GOSHEN -- The public spoke loud and clear Thursday, expressing overwhelming opposition to the proposed upgrade to the Elkhart County zoning ordinance.
And in the end, the Elkhart County Plan Commission took heed, recommending in an 8-1 vote against adoption of the proposal. Instead, the officials, who serve in an advisory capacity to Elkhart County commissioners, decided to take pause from the effort, two years in the works, and take up the matter of updating the zoning ordinance in June.
"Too complex, too confusing, no one knows what's going on," said Tom Lantz, a plan commission member who voted against the plan. "It's just too much. Too much."
The foes, around 40 speakers from a crowd of perhaps 200, spoke out for about three-and-a-half hours at the special plan commission meeting at the Elkhart County Public Services Building, leading to the vote. Only one speaker expressed out-and-out support for the measure.
As proposed, county commissioners "have dominion over all your land," said Bob Schultz, an Elkhart real estate agent, voicing the criticism of many in the audience. "I think this is extremely dangerous."
Mike Neff, a farmer, expressed another common concern -- that the proposed change would reduce land values, without any corresponding compensation from the county. "I don't see anywhere in the ordinance where there's compensation for our rights being taken away," he said.
Tim Miller, a developer, wondered how the debate over the proposal lasted so long, saying its many particulars would increase the cost of developing homes. He, like many Thursday, said the proposal should be scrapped and that county officials should start over, using the existing zoning ordinance as a base.
"Every group I've spoken to is opposed to this," he said. "I'm not sure why it continues to move forward."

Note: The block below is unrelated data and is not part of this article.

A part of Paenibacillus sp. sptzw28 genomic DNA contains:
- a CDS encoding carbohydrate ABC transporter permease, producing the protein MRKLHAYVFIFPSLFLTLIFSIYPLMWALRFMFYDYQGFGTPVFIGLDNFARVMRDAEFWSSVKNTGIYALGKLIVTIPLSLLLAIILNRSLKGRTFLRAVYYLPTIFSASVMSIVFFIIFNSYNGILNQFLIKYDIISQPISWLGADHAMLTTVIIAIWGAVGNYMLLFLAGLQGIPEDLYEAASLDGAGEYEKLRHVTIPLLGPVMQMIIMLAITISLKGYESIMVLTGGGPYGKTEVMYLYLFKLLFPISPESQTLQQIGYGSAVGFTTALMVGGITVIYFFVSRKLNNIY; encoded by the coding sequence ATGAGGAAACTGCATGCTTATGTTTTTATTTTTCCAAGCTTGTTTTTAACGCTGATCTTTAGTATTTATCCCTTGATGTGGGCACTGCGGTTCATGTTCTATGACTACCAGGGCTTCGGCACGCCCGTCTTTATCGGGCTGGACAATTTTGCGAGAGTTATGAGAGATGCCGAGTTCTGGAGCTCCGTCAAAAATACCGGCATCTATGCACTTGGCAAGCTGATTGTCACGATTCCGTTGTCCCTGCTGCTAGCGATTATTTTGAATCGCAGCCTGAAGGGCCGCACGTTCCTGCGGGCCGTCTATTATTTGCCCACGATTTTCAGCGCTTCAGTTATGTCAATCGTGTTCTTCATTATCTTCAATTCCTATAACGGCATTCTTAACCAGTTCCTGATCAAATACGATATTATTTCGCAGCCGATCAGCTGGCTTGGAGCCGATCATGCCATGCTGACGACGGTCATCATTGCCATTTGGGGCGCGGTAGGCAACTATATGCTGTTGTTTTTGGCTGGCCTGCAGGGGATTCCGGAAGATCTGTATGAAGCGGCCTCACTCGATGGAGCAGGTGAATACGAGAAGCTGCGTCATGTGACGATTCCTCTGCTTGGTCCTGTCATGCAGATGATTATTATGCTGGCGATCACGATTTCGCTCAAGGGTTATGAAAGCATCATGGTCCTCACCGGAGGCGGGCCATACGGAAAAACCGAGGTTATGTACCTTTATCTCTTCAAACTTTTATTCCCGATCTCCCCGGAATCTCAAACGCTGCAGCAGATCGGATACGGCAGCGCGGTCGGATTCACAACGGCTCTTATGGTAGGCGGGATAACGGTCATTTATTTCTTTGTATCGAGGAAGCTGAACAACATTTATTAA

Plan commission officials started laying the groundwork for the zoning ordinance overhaul in early 2009. The document dates to 1965 and outlines where residential, agricultural, commercial and industrial development may occur in the county's unincorporated corners.
It faced numerous revisions along the way, and, proponents said, aimed to promote orderly development as what was once an overwhelmingly agricultural county transitions to a more urbanized center. Among other things, its many provisions would have spurred residential development in the more urbanized areas of the county on the periphery of the cities and towns here.
Farmers, though, complained that it would limit their ability to develop their land, if they so choose, and developers said its many facets would boost the price of building homes. Others complained that rules dictating things like landscaping and roof pitch at new homes and the size of business signs were too excessive.
In fact, the opposition Thursday came from a broad spectrum of the population -- farmers, the Amish community, real estate agents, tea party activists and developers. And Blake Doriot, another plan commission member and foe of the overhaul, alluded to the broad consensus.
"This is not Elkhart County," Doriot said of the document after the plan commission finally started deliberations following the public input. He gestured to the overflowing, standing-room-only crowd, saying, "This is Elkhart County."
Public input started shortly after 6 p.m. Thursday and lasted until about 9:45 p.m. The plan commission started debate shortly thereafter, deciding against the plan around 10 p.m.
Plan commissioner member Steve Warner cast the lone dissenting vote. Even plan commission member Mike Yoder, who has long championed the overhaul, voted against adoption.
It's not clear what'll happen in June, when the plan commission decided to revisit the matter. They discussed the possibility of retaining portions of the overhaul that they like, stopping the process altogether or creating a new body to start the zoning ordinance overhaul from scratch.